Pakistan will have a growth rate of 1.5 percent in fiscal year 2020-21, as per IMF. government is trying to revive the economy and working on various initiatives for the industry in this respect. Stimulus packages due to COVID-19 and various incentives to the industries have been offered in the last few months and we now see their positive results as well. A couple of years back, the current account deficit was around USD 20 billion but it remained positive in the first five months of fiscal year 2020-21. Today, there is a record increase of 7 percent in large scale manufacturing (LSM); construction industry is at its full swing with record sales in cement and steel, sale of new cars has increased as compared to last year, stock exchange has increased by 72 percent, which is a sign of confidence of investors. New industries are being set up while existing industries are also being refurbished.
Out of 15 major industries, nine sectors have recorded a surge in the production. Because of better than expected output in the industrial and agriculture sectors, the Ministry of Finance now expects economic growth to be more than 2.5 percent against the target of 2.1 percent.
Presently, a lot of commodities are being imported which consume the foreign exchange of the country. Most of these commodities should not even be allowed to be imported. There should be some check on import of these commodities, for instance, Pakistan imports pulses, palm oil, chocolates, juices, tea, coffee, fruits, cell phone sets, computers, and many others. Is there any rationale to import such commodities? So much so, Pakistan assembles automobiles but that is only the assembly of automobiles and not the manufacturing. Three biggest car manufacturing brands came to Pakistan in the early eighties but as of today, they don’t have the manufacturing units but have the assembly plants only. Most of the international manufactures ask for volume so that their investments could be justified and could have better yield, which is quite reasonable and understandable as well. But why no car, laptop, cellphone manufacturing unit has been set up in Pakistan so far. This means that volume is not the only reason, the government should form a task force to investigate the bottlenecks and core issues and should also issue a long term balanced policy in this respect.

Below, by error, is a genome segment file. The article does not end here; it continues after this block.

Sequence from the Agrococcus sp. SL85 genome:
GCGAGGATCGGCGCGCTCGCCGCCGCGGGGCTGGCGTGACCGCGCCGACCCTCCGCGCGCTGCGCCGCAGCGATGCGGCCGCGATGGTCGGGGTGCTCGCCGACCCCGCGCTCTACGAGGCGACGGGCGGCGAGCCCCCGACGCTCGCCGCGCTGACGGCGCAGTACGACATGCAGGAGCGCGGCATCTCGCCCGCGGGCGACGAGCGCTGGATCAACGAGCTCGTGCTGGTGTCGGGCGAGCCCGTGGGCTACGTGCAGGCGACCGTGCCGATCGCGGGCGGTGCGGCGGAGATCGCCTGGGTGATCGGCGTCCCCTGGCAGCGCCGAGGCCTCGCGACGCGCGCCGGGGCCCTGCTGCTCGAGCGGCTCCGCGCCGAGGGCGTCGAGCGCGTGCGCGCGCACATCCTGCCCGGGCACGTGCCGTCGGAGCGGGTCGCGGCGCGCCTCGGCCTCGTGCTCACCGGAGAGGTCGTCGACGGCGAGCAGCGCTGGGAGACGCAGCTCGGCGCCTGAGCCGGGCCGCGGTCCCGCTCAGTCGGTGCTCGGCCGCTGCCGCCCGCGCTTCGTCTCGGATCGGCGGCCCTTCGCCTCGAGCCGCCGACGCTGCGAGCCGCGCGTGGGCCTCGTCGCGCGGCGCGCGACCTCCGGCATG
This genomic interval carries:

While we see positive signs in the economy, it doesn’t mean that everything is good and there are no issues with the economy. Performance of Pakistan’s State Owned Entities are miserably bad and there are no signs of improvement as yet. It seems that it is in the interest of some to keep these enterprises in bad shape. Over-staffing is one issue while technical non-performance is another. It is not so difficult to restructure these companies and can only be done, if there is an intent. Present government took 2.5 years just to appoint new directors on the board of the distribution companies, these should have been done in the first 90 days after coming into power. There are still many companies where there are no permanent CEOs and are working on an ad hoc basis. In this situation, it is difficult to review the economy on a permanent basis.